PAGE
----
What To Do When You Notice A Misbehaving Child At A Funeral

Nearly everyone has noticed a badly behaved child when out in public. It's usually easy to grin and bear it. Simply looking the other way is usually the best option since you may not know the complexities behind a child's behavior. However, if you notice that a misbehaving child is causing chaos at a funeral, you may be driven to take action. Here's what you should do if you notice a badly behaved child during a funeral service.

Get the Facts

First of all, be sure that you know who the child is and what the child's relationship is with the deceased. A child who has lost a parent may act out because of grief, and a funeral may even upset a child who doesn't know the person who passed away. In any case, it's important to know the situation that has brought the child to the funeral in the first place. If a parent is giving a eulogy or serving as a pallbearer, the child may be left in the care of someone who usually doesn't watch them, which can inspire a tantrum. Only act after you know the facts of the situation.

Offer Help

Be the solution to the problem if you can. Unless you are very close to the deceased, one way that you can help the funeral go more smoothly is to offer help. This takes some charm since parents can sometimes be offended at offers of help with their children, but many will welcome the assistance.

If you know the parents well and feel that they trust you, offer to take the child outside for a little bit. If you don't, you may ask the parents if you can offer the child a snack or little gift. For example, if you have a pen and a notepad with you, you could offer that to help keep the child occupied during the service. If you simply offer help in a friendly, non-judgmental tone, you may save the day.

Talk to the Child

If you know the child well enough to have a direct discussion with them, try to speak directly to the child. When you use a small whisper, the child may pay even more attention, and you may be able to calm the situation by simply saying some of the following things:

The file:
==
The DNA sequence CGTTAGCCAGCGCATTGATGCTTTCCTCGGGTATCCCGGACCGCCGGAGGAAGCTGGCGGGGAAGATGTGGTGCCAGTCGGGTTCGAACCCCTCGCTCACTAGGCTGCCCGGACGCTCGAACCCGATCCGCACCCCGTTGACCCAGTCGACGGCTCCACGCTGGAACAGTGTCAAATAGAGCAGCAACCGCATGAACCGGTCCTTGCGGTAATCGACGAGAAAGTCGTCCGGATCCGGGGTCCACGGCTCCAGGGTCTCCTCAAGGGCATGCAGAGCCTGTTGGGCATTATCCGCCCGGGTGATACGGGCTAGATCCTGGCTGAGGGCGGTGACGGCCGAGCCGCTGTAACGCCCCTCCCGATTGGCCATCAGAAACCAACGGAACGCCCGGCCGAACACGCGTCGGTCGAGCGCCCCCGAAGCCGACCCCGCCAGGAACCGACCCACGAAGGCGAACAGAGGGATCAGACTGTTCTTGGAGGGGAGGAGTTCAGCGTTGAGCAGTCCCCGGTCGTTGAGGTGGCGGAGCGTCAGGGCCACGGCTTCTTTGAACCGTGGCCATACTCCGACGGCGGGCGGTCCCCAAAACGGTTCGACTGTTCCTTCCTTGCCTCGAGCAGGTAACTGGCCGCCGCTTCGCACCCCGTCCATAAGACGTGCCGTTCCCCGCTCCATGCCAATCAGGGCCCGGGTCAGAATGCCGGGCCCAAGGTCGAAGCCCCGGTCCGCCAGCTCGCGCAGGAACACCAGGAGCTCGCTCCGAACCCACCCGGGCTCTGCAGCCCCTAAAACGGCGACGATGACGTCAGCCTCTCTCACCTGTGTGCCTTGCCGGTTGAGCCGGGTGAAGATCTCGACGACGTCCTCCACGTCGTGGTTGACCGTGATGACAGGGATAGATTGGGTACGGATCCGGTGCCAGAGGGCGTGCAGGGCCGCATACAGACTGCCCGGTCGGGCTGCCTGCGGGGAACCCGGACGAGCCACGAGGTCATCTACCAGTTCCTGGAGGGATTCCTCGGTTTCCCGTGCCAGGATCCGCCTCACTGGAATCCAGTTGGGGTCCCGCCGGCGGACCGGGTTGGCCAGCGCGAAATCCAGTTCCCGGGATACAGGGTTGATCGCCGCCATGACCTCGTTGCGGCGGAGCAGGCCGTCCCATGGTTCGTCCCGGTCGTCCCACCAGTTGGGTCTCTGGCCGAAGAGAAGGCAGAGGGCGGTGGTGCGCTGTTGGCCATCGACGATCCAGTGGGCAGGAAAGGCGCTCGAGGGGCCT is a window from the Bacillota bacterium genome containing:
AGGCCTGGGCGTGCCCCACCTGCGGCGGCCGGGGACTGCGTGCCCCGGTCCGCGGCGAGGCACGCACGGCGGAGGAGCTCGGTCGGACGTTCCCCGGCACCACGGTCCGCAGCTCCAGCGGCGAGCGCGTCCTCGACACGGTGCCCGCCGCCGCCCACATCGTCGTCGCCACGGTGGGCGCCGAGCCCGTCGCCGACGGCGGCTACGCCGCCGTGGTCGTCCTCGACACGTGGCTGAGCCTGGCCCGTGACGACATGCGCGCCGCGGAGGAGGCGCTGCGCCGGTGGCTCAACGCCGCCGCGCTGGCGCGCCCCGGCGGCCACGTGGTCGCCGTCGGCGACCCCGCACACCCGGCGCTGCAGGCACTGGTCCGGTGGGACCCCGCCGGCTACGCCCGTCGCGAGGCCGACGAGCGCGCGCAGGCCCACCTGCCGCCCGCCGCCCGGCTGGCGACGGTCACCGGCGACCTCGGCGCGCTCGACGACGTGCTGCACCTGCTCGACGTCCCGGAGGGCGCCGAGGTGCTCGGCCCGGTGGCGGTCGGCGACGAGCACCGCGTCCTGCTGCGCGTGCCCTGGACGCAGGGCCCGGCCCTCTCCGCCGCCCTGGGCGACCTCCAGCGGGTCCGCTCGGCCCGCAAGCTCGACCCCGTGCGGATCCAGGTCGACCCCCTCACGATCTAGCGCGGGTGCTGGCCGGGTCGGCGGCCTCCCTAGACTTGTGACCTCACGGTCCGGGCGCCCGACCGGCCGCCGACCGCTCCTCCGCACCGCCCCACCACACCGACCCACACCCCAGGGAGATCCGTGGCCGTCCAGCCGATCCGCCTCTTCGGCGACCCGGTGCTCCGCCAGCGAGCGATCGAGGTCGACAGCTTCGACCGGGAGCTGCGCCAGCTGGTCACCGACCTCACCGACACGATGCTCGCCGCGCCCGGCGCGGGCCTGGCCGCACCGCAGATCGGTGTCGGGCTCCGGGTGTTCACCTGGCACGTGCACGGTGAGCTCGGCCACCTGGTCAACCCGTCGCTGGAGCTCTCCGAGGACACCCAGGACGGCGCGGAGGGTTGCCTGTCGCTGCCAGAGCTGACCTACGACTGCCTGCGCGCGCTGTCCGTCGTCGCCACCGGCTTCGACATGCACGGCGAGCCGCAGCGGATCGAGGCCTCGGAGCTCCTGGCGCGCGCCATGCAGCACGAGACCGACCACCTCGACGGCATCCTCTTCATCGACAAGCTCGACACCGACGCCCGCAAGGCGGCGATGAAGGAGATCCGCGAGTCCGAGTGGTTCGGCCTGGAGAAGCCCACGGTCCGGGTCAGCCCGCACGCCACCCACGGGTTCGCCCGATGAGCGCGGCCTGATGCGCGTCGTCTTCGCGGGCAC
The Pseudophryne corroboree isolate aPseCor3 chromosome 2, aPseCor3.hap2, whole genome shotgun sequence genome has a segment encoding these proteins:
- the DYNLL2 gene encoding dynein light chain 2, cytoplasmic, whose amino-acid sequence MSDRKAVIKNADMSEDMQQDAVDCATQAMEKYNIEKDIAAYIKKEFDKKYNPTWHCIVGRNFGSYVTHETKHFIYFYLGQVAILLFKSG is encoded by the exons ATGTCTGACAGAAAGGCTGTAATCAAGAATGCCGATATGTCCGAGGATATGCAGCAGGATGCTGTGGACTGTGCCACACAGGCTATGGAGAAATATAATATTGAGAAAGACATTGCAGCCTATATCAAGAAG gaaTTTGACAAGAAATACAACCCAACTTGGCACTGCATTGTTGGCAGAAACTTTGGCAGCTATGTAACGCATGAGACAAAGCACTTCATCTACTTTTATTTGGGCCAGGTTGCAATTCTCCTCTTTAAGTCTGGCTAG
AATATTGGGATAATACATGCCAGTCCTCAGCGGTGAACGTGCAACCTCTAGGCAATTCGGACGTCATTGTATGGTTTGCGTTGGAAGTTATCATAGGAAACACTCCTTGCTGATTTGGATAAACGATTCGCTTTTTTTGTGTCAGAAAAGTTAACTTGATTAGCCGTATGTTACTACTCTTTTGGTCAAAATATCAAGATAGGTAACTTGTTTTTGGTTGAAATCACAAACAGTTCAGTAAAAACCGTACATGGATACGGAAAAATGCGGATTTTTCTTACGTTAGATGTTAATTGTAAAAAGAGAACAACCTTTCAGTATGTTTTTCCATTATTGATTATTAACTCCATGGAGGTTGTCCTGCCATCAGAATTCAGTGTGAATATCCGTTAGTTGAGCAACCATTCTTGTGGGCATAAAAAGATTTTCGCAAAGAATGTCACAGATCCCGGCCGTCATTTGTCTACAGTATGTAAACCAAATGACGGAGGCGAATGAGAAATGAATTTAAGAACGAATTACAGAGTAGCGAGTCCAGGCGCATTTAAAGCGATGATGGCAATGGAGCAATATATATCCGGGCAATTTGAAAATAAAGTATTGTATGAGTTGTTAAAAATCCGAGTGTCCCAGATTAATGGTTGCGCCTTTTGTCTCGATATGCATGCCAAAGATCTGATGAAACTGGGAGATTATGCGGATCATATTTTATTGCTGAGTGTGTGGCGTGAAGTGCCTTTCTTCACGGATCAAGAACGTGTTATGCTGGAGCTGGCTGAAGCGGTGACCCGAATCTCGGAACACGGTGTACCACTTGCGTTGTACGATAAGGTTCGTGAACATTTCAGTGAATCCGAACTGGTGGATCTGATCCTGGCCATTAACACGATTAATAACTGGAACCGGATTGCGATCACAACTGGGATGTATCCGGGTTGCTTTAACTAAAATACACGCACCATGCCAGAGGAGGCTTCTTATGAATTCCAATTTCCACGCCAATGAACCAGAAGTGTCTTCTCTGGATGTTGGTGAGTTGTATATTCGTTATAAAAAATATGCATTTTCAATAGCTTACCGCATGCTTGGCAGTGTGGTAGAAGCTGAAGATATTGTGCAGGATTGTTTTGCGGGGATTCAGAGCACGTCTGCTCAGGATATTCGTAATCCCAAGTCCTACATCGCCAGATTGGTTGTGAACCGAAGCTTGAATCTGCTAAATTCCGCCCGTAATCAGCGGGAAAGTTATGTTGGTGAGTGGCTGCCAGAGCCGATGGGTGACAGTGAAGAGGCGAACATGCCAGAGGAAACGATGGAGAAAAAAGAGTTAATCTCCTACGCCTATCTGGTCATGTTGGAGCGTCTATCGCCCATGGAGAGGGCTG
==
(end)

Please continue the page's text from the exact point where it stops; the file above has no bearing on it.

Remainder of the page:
• I can tell that you're upset. Do you want to hear what I did the last time I was upset?
  • Let's play a game. It's quiet time right now, so let's see who can be the most quiet for the next 15 minutes.
  • You know, I get scared in new situations sometimes. Are you scared right now? If you're scared, I want to remind you that you're safe.

Ask for Help

If you don't know the child and feel that the situation is out of control, you may report the situation to the funeral home. While each funeral home may have its own ideas and policies regarding problems with a funeral, you can get further help and guidance by asking for help. Just be sure to avoid burdening a grieving family with further frustration during this painful situation.

Finally, when in doubt, try to ignore the misbehaving child if you do not know the circumstances and can't find out more information without further disrupting the funeral service. Try to focus on the deceased and provide support to the bereft family and friends at the service.

Contact a business like Fletcher Funeral Home PA for more help.